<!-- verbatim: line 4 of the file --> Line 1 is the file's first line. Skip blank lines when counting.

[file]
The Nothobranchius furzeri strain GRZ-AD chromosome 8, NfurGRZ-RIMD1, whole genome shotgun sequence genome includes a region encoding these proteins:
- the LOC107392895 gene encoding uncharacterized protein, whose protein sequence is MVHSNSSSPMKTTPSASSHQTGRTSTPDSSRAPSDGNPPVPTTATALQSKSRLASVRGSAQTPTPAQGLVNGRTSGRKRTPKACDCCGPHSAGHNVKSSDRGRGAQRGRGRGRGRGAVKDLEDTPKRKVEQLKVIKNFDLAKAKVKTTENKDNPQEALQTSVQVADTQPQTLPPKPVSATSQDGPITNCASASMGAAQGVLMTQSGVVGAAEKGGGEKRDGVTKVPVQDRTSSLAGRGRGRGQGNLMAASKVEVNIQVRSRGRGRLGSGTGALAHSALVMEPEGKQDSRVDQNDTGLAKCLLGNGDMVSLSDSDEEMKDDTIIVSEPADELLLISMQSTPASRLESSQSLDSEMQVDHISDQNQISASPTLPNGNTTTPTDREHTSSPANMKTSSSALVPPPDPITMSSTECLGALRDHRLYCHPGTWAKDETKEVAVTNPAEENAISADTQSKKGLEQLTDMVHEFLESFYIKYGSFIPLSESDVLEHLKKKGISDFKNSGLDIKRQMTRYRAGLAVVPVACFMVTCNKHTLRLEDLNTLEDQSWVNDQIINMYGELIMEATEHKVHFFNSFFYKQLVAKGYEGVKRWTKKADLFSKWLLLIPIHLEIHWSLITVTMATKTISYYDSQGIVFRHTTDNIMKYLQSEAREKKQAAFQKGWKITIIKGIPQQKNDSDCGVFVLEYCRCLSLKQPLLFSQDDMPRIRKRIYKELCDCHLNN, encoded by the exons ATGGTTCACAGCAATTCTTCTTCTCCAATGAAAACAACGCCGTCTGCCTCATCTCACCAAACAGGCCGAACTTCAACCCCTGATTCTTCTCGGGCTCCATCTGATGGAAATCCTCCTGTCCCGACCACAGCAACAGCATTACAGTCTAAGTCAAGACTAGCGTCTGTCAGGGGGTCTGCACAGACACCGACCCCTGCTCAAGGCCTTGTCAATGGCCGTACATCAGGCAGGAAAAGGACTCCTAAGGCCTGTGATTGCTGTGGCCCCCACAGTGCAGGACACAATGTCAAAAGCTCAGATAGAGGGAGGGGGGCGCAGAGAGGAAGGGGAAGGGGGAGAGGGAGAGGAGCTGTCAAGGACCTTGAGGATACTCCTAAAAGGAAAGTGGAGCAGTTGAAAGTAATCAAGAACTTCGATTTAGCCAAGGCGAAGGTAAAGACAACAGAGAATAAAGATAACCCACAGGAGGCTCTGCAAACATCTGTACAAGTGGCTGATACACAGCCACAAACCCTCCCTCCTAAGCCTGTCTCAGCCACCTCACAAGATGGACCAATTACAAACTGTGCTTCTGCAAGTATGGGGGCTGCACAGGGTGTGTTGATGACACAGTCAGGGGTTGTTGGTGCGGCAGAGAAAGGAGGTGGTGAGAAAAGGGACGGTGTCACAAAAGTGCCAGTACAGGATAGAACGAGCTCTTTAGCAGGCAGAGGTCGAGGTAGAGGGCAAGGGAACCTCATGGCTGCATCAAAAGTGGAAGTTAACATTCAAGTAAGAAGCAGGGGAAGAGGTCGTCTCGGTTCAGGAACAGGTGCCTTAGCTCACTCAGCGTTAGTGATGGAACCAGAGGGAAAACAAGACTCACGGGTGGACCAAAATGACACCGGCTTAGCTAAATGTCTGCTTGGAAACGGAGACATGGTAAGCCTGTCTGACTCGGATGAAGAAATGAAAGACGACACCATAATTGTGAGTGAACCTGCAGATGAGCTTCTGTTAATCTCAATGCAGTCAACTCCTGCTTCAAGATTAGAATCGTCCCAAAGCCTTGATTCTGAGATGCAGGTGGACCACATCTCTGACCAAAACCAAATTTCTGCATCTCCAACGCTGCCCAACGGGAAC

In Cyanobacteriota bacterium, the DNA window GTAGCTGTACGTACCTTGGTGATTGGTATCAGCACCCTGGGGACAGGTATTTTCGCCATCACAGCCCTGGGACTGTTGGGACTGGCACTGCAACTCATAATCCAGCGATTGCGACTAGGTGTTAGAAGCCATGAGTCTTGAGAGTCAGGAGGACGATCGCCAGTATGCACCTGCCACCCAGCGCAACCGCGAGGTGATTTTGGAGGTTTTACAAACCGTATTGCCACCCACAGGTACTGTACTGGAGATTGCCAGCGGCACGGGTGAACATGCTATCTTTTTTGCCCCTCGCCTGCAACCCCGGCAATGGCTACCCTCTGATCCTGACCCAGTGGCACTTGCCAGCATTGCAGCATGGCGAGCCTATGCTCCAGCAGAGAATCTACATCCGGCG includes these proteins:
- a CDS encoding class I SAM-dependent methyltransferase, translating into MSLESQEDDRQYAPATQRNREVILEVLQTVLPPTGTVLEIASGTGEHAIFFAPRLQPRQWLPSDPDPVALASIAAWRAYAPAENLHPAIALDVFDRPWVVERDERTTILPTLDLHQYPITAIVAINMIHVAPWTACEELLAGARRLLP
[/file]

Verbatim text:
- a CDS encoding class I SAM-dependent methyltransferase, translating into MSLESQEDDRQYAPATQRNREVILEVLQTVLPPTGTVLEIASGTGEHAIFFAPRLQPRQWLPSDPDPVALASIAAWRAYAPAENLHPAIALDVFDRPWVVERDERTTILPTLDLHQYPITAIVAINMIHVAPWTACEELLAGARRLLP